House passes bill limiting Medicaid to 5 years

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PHOENIX (AP) - A watered-down proposal by Republican Speaker Andy Tobin that would force Medicaid recipients to get a job and limit some to a maximum of five years of insurance was approved Thursday by the Arizona House of Representatives, despite Democratic objections that it would kick people in need off the health insurance program.

House Bill 2367 passed on a 35-22 party-line vote and requires the state’s Medicaid program to apply for a waiver from federal regulators every year to allow it to impose the new rules.

Federal officials have said the work-rule and time-limit proposals are unlikely to be approved because they run counter to federal law and regulations covering Medicaid plans, which receive a large amount of federal funding.

But Tobin said that the amendments he added have removed most of the concerns about the time limit. As originally introduced last month, the bill would have a hard limit of five years for anyone getting Medicaid. After an outcry from Democrats over its effect on the working poor, he changed that provision and it now only affects people who are able-bodied and don’t work. He also added exemption for pregnant women, those on disability and those caring for young children.

Tobin said the federal opposition could change and the requirements give the state tools to cut enrollment if the federal government fails to fund the program as promised.

“Clearly, these dollars are going to end up on the backs of the states. They are struggling to even move the system they have now,” Tobin said. “All we’re doing is saying let’s request every year the opportunity for some of these waivers. It could be more or less, but at the end of the day what they want in Washington is a single-payer system.”

Tobin’s proposal also includes a requirement for a co-pay for unnecessary visits to hospital emergency rooms or ambulance use. The federal government had been allowing Arizona to charge $30 co-pays for unnecessary emergency room visits, but that expired Dec. 31. Arizona is now asking federal officials for authority to charge $200 for such visits for newly eligible people on the state’s Medicaid plan, called the Arizona Health Care Cost Containment System, or AHCCCS.

Democratic Rep. Eric Meyer said Tobin was trying to limit the reach of the program. A Medicaid-expansion proposal pushed by Republican Gov. Jan Brewer last year led to a fracture among Republicans and led to an impasse she finally broke by calling a special legislative session.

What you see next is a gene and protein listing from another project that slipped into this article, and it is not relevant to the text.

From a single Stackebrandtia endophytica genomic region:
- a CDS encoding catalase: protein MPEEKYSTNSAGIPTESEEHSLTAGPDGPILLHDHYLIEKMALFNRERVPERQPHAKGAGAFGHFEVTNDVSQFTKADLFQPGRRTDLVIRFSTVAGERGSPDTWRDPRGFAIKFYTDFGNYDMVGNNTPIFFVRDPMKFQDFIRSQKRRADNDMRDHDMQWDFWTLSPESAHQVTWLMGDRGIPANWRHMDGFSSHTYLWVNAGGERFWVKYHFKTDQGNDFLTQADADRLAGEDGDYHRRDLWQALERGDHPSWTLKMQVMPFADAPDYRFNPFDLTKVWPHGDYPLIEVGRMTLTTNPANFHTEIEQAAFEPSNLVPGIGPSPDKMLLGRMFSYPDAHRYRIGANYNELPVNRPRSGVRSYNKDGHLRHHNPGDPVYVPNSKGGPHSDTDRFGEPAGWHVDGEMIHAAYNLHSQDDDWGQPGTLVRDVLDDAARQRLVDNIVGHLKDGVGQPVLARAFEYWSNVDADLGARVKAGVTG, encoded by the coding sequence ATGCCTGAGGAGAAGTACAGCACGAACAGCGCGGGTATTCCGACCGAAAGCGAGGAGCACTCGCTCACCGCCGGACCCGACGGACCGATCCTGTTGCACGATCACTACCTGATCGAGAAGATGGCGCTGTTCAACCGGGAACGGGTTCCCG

“It’s going to take a whole segment of the AHCCCS population that we spent a lot of energy, and the governor did, on last year, and eventually remove them from their ability to get health care in this state,” said Meyer, D-Paradise Valley. “But from my standpoint as an emergency medicine physician, where I saw a lot of patients who need the care and came in late because they didn’t have insurance and couldn’t get the preventative care that the … expansion provides, it’s not a wise move.”

Meyer also noted that Tobin is running for Congress.

“He needs to get through his primary, and this helps him to say he’s conservative, shrinking government and fighting against the Affordable Care Act,” Meyer said. “Which is unfortunate. I wish we wouldn’t put politics before our people, and this definitely does that.”

Tobin said his candidacy had no influence on his bill.

“I don’t need to burnish my conservative credentials for a primary. Just because you’re running for Congress doesn’t mean you abdicate your role as not just Speaker but as a legislator,” Tobin said. “I’ve got many bills moving out here. You can make the same claim on each and every one of them. It has nothing to do with that.”

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Follow Bob Christie at http://twitter.com/APChristie.

Copyright 2014 The Associated Press. All rights reserved. This material may not be published, broadcast, rewritten or redistributed.

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